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Exiting Europe and Terminating NAFTA – Have our Trading Partners Lost it??

From Europe to the U.S.A., our largest trading partners are burning up with anti-trade fever. Is it a short-term flu of harmless populism or the most destructive strains of anti-globalization since the 1930’s?

 

Last week the Trump Administration leaked a draft executive order to withdraw the U.S. from NAFTA. “I was all set to terminate,” Trump told the Washington Post “I looked forward to terminating. I was going to do it.” What changed his mind?

 

He backed down after an uproar from U.S. business groups, ferocious blowback from Congress (Senator John McCain said it would be a “disaster”), and calls from the leaders of Canada and Mexico. Apparently the decisive factor was a map of the United States showing the areas that would be hardest hit from cancelling NAFTA and highlighting that many of those counties, particularly in agriculture and manufacturing had voted Trump last November. The blustery threat and same-day retraction inflamed public opinion in Canada and Mexico, so that it will be even harder for those governments to make concessions to the U.S. What could be nuttier?

 

Frexit. If France elects a President dedicated to exiting the European Union and abandoning the Euro, it would be much worse than Brexit, perhaps leading to a break-up of the EU. Should we be worried?

 

We will find out on May 7th when the people of France vote in the second round of the Presidential election. The parallels with the U.S. are striking – Marine Le Pen presents herself as a champion of the oppressed working class, les oubliés (“the forgotten”) and she promises to stop immigration, withdraw from the EU, and impose tariffs to protect French business. Her opponent, Mr. Macron is in the centrist Hillary position with somewhat vague promises that are proEU and include investments in training, along with more flexibility and lower taxes for French business. Mr. Macron has a massive lead in the polls, but analysts point to severe trauma in the French political system. From the Euro crisis and bank bailouts, to an influx of migrants, economic stagnation, and terrorist attacks, the French have never been more disenchanted with their elites. In fact, both of the major parties (the equivalents of the Liberals and Conservatives) were eliminated in the first round.

 

There’s been much talk about a world-wide trend of government elites losing to anti-trade populists, but don’t count on a big win for Madame Trump. Extremist candidates were defeated in the Netherlands and Austria, because of concern about the economic consequences and also because messages of openness do resonate. Polls show that significant numbers of Trump voters and Brexiteers are experiencing regret.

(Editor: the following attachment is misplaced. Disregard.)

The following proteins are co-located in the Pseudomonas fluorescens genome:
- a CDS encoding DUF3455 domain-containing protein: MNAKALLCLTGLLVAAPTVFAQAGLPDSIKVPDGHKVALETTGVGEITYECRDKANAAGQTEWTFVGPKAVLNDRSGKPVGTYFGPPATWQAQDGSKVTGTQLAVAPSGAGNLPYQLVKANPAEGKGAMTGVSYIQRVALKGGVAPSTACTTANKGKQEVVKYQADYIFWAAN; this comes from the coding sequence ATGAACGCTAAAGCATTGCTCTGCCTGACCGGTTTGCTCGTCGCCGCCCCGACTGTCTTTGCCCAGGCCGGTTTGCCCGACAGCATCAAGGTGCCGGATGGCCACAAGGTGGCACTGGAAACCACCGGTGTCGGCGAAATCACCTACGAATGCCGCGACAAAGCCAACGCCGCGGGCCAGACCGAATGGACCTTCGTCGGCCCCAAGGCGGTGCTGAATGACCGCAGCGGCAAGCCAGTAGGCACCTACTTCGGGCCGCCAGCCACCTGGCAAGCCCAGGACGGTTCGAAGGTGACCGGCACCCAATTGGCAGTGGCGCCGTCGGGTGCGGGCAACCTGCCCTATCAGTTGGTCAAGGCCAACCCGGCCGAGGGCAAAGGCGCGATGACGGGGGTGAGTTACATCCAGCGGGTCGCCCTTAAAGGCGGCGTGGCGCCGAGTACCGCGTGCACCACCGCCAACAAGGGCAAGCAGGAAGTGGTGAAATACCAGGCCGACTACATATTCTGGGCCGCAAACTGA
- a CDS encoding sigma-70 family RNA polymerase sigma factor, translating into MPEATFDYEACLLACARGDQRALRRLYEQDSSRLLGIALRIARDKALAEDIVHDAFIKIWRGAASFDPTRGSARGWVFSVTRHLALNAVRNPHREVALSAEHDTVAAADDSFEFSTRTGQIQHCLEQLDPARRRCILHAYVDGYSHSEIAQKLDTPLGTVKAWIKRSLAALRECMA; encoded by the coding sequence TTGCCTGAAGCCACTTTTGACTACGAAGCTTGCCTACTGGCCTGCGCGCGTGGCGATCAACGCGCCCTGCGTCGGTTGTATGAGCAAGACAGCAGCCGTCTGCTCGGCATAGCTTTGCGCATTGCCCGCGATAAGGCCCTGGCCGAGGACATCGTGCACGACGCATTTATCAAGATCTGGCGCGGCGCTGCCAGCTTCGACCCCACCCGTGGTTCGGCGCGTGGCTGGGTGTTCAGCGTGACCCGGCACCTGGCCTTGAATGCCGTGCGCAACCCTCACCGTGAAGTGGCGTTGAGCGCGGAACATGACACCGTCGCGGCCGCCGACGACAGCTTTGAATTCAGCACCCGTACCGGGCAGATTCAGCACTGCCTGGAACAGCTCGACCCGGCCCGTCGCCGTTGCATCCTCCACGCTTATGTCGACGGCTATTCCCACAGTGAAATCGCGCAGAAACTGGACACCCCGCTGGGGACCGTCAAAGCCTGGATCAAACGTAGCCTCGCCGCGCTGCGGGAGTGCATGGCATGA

Personally, I think Ms. Le Pen has pushed her luck too far with a promise to exit the Euro. This means that all financial assets, debts and pensions would have to be converted from Euros to some new currency to be introduced by Ms. Le Pen. Hear that, French seniors? Your life savings could be devalued and switched into new Francs from the Front National. Good luck.

 

That’s the point of Brexit, Frexit, threats to withdraw from the EU/NAFTA and trade wars generally. It’s lots of fun to bluster and bash trade, but there are real consequences and real job losses. Sometimes we only see the benefits of free trade when someone threatens to take it away. So let’s hope the French come to the same conclusion as so many Dutch, Austrians, remorseful Brits and American businesses to embrace openness. Because despite all the uncertainty, faster growth in global trade is just around the corner.

 

For more information, please contact:

Hendrik Brakel,

Senior Director, Economic, Financial & Tax Policy

613.238.4000 (284)

hbrakel@chamber.ca

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Canadian Businesses Lose Billions of Dollars to Cyber Crime Each Year

 

The increasing frequency of cyber attacks is costing Canada billions of dollars a year and hindering our ability to compete in the global economy, says a new report from the Canadian Chamber of Commerce. Cyber Security in Canada: Practical Solutions to a Growing Problem finds that cybercrime is an increasing concern for businesses and proposes cooperation between government and the business community to improve security.

 

“A study from the Center for Strategic and International Studies found that Canadian businesses are losing over $3 billion a year to cybercrime,” said the Hon. Perrin Beatty, President and CEO of the Canadian Chamber of Commerce. “It’s not technology-savvy security experts committing these attacks. Anyone with a computer and an internet connection can now disrupt services or hold data for ransom. What costs a criminal $100 may end up costing a business millions in lost money, time and reputation.”